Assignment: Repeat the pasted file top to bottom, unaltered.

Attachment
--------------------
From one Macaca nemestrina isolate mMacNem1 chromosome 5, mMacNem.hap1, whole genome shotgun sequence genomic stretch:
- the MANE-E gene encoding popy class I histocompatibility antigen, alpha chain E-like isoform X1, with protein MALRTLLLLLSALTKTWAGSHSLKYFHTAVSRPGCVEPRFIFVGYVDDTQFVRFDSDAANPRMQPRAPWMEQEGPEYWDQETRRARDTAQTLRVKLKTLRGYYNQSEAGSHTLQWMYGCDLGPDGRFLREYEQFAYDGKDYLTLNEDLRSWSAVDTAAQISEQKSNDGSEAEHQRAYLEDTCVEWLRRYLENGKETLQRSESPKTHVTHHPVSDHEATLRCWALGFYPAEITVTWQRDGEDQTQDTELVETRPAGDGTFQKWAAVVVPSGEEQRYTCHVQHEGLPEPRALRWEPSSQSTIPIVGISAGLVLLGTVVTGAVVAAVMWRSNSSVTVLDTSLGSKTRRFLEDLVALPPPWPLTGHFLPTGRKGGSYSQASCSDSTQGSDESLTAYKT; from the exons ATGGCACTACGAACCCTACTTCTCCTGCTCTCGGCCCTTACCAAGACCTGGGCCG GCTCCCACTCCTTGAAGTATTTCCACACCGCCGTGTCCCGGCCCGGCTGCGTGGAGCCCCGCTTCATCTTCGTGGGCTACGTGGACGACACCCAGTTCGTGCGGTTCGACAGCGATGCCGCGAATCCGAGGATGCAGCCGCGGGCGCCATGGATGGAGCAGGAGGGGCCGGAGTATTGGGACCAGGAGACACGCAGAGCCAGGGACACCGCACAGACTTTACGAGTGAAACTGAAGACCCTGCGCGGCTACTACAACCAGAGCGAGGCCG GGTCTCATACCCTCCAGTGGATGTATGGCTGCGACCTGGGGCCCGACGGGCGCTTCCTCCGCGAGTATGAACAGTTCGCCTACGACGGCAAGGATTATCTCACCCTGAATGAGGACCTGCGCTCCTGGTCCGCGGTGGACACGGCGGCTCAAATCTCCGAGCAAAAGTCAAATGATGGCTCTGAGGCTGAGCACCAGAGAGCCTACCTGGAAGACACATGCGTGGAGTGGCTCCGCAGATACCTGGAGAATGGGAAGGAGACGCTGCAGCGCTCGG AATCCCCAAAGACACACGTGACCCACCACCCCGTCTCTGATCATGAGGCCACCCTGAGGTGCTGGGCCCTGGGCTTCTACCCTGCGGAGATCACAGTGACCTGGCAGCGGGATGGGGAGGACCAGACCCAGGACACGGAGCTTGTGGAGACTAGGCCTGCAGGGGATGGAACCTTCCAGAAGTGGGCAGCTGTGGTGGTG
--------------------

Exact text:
From one Macaca nemestrina isolate mMacNem1 chromosome 5, mMacNem.hap1, whole genome shotgun sequence genomic stretch:
- the MANE-E gene encoding popy class I histocompatibility antigen, alpha chain E-like isoform X1, with protein MALRTLLLLLSALTKTWAGSHSLKYFHTAVSRPGCVEPRFIFVGYVDDTQFVRFDSDAANPRMQPRAPWMEQEGPEYWDQETRRARDTAQTLRVKLKTLRGYYNQSEAGSHTLQWMYGCDLGPDGRFLREYEQFAYDGKDYLTLNEDLRSWSAVDTAAQISEQKSNDGSEAEHQRAYLEDTCVEWLRRYLENGKETLQRSESPKTHVTHHPVSDHEATLRCWALGFYPAEITVTWQRDGEDQTQDTELVETRPAGDGTFQKWAAVVVPSGEEQRYTCHVQHEGLPEPRALRWEPSSQSTIPIVGISAGLVLLGTVVTGAVVAAVMWRSNSSVTVLDTSLGSKTRRFLEDLVALPPPWPLTGHFLPTGRKGGSYSQASCSDSTQGSDESLTAYKT; from the exons ATGGCACTACGAACCCTACTTCTCCTGCTCTCGGCCCTTACCAAGACCTGGGCCG GCTCCCACTCCTTGAAGTATTTCCACACCGCCGTGTCCCGGCCCGGCTGCGTGGAGCCCCGCTTCATCTTCGTGGGCTACGTGGACGACACCCAGTTCGTGCGGTTCGACAGCGATGCCGCGAATCCGAGGATGCAGCCGCGGGCGCCATGGATGGAGCAGGAGGGGCCGGAGTATTGGGACCAGGAGACACGCAGAGCCAGGGACACCGCACAGACTTTACGAGTGAAACTGAAGACCCTGCGCGGCTACTACAACCAGAGCGAGGCCG GGTCTCATACCCTCCAGTGGATGTATGGCTGCGACCTGGGGCCCGACGGGCGCTTCCTCCGCGAGTATGAACAGTTCGCCTACGACGGCAAGGATTATCTCACCCTGAATGAGGACCTGCGCTCCTGGTCCGCGGTGGACACGGCGGCTCAAATCTCCGAGCAAAAGTCAAATGATGGCTCTGAGGCTGAGCACCAGAGAGCCTACCTGGAAGACACATGCGTGGAGTGGCTCCGCAGATACCTGGAGAATGGGAAGGAGACGCTGCAGCGCTCGG AATCCCCAAAGACACACGTGACCCACCACCCCGTCTCTGATCATGAGGCCACCCTGAGGTGCTGGGCCCTGGGCTTCTACCCTGCGGAGATCACAGTGACCTGGCAGCGGGATGGGGAGGACCAGACCCAGGACACGGAGCTTGTGGAGACTAGGCCTGCAGGGGATGGAACCTTCCAGAAGTGGGCAGCTGTGGTGGTG